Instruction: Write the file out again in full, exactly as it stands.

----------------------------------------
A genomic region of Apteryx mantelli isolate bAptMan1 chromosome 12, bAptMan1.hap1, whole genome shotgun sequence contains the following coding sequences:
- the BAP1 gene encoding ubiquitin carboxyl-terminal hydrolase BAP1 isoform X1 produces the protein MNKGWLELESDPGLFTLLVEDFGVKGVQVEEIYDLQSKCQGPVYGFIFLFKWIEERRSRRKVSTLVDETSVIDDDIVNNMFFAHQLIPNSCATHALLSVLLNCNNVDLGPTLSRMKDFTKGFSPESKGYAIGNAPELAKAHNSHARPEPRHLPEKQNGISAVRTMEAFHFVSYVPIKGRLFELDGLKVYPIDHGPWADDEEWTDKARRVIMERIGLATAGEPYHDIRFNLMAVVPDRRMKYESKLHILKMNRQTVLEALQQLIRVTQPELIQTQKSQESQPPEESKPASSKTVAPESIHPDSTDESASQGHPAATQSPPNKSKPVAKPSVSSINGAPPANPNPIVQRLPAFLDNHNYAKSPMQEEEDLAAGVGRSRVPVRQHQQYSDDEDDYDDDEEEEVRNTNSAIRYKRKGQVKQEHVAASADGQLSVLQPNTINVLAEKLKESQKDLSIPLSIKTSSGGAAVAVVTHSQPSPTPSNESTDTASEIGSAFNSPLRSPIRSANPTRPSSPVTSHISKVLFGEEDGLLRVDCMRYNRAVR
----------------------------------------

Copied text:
A genomic region of Apteryx mantelli isolate bAptMan1 chromosome 12, bAptMan1.hap1, whole genome shotgun sequence contains the following coding sequences:
- the BAP1 gene encoding ubiquitin carboxyl-terminal hydrolase BAP1 isoform X1 produces the protein MNKGWLELESDPGLFTLLVEDFGVKGVQVEEIYDLQSKCQGPVYGFIFLFKWIEERRSRRKVSTLVDETSVIDDDIVNNMFFAHQLIPNSCATHALLSVLLNCNNVDLGPTLSRMKDFTKGFSPESKGYAIGNAPELAKAHNSHARPEPRHLPEKQNGISAVRTMEAFHFVSYVPIKGRLFELDGLKVYPIDHGPWADDEEWTDKARRVIMERIGLATAGEPYHDIRFNLMAVVPDRRMKYESKLHILKMNRQTVLEALQQLIRVTQPELIQTQKSQESQPPEESKPASSKTVAPESIHPDSTDESASQGHPAATQSPPNKSKPVAKPSVSSINGAPPANPNPIVQRLPAFLDNHNYAKSPMQEEEDLAAGVGRSRVPVRQHQQYSDDEDDYDDDEEEEVRNTNSAIRYKRKGQVKQEHVAASADGQLSVLQPNTINVLAEKLKESQKDLSIPLSIKTSSGGAAVAVVTHSQPSPTPSNESTDTASEIGSAFNSPLRSPIRSANPTRPSSPVTSHISKVLFGEEDGLLRVDCMRYNRAVR